Every participating scientist fills out a profile describing their research and supplying a bit of personal background and an interesting piece of media related to their work. Examples of media used include a video tour of a cell culture room and a movie of neurons firing in the brain of a running mouse. This profile is posted right here on the SciChats website. The students view the profile to prepare for the chat. The profile thus serves as a teaser to get the students interested. Past participants have taken the challenge to be creative and engaging in their profiles, and we hope you will do the same!
Because the profile will be in posted on the website, it will be easy to embed photos, movies, or hyperlinks into the profile. We encourage you to do this. The best way to use the profile is to prime the students for what you will be discussing with them in the chat session. For instance, one participant used Education Outreach’s GoPro camera to record a short video of herself preparing cells and the microscope for a live imaging session, then spoke to the students about live imaging in her chat. If you would like assistance shooting or editing a video for this purpose, contact us at email@example.com. If you do include any additional media, please include a short description of what the students are looking at.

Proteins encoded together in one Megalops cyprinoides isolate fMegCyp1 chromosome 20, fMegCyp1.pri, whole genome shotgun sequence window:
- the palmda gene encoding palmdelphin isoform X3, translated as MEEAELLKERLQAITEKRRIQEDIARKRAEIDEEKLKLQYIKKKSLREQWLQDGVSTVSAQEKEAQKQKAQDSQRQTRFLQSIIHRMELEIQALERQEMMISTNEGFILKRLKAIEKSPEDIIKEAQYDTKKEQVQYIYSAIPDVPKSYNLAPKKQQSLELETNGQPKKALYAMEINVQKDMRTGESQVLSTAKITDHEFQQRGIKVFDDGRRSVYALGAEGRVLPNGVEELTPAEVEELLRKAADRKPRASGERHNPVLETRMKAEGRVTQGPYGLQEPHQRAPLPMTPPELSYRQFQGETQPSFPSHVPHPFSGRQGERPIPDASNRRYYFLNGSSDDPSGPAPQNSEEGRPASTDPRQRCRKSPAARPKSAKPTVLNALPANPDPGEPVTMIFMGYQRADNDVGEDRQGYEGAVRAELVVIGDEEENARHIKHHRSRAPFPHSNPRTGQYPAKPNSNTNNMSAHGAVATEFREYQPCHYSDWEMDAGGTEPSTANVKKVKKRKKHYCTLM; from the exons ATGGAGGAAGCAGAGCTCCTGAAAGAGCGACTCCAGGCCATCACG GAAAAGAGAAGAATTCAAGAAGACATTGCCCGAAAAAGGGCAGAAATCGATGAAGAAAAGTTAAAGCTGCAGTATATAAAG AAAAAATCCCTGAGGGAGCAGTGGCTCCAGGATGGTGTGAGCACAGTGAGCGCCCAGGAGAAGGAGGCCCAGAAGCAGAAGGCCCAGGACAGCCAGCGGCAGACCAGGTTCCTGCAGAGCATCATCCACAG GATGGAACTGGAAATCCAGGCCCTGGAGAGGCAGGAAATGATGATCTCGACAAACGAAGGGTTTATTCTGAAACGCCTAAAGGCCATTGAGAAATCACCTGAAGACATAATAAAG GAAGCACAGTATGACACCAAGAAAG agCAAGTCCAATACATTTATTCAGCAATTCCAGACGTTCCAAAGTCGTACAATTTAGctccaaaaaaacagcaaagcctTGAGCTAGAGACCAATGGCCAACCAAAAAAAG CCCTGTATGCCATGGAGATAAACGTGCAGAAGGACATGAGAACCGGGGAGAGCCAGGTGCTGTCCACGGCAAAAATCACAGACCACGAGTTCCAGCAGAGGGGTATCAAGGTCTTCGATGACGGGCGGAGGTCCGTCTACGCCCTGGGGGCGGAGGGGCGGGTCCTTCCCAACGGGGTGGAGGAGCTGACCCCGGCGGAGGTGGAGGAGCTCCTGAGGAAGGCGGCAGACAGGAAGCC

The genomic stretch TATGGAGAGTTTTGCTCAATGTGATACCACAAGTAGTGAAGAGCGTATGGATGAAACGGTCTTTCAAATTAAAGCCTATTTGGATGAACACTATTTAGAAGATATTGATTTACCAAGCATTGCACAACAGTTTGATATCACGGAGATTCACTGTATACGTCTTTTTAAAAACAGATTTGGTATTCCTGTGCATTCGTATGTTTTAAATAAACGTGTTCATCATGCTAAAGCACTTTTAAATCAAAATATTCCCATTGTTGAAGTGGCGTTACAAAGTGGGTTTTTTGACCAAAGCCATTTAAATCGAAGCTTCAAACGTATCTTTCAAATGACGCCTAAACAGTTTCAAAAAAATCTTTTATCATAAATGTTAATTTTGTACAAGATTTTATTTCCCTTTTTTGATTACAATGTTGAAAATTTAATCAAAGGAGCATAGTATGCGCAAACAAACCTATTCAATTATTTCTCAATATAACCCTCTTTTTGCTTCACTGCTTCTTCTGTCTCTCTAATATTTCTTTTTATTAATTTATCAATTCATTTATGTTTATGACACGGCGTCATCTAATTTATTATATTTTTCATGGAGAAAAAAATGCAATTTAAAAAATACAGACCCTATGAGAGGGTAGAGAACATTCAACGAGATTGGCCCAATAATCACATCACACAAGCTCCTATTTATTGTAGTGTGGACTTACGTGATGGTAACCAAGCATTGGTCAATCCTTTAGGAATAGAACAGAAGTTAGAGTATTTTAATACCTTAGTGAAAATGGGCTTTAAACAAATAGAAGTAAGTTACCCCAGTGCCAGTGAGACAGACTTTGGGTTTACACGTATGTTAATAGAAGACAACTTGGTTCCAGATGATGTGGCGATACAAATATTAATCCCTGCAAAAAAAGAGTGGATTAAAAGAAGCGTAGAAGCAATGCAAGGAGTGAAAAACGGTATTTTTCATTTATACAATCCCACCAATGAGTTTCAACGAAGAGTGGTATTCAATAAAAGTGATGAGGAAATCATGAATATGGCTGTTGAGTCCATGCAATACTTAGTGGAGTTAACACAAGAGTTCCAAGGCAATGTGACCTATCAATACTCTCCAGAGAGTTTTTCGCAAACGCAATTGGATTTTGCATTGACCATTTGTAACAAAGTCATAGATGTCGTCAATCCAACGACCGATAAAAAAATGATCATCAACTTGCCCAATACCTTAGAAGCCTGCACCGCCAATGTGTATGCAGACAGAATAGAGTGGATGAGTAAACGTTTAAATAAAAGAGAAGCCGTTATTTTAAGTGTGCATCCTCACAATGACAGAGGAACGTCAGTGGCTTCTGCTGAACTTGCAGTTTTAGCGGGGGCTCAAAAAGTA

Here’s a rundown of the questions we would like you to answer in your profile:
Picture of you We ask for a picture so that the students can put a name to a face. A professional headshot, your Salk Directory picture, a photo of you working in the lab or a fun one that shows your personality would all be great options. It’s up to you. We just ask that you be conscious of your audience – students may range in age from 5-18 years old. That means that if there happens to be anything not PG-rated at your workspace, please keep those things out of your picture.
What do you study? (3-4 sentences)
Why is it important? (3-4 sentences)
What piqued your interest in science? (1-2 sentences)
What do you like about being a scientist? (3-4 sentences)
What are 5 general vocabulary terms someone should know going into your field of science? (examples: nervous system, protein, gene, catalyst, microscopy, synapse etc.)
What are 5 specific vocabulary terms someone should know about your research? (examples: oncogene, inflammasome, pluripotency, signaling cascade, transgenic mice)
OPTIONAL: “Teaser”: any media you want to include (please provide a link for videos)– movie, image, video of scientist doing something in the lab
Try to remember your audience here, and limit jargon. In our experience, it is best to step back a bit from the specifics of your research and speak more generally about the questions that your laboratory or your field are focused on. This is fine! None of the students or teachers will think that you are “taking credit” for the work of an entire field by taking a broader view.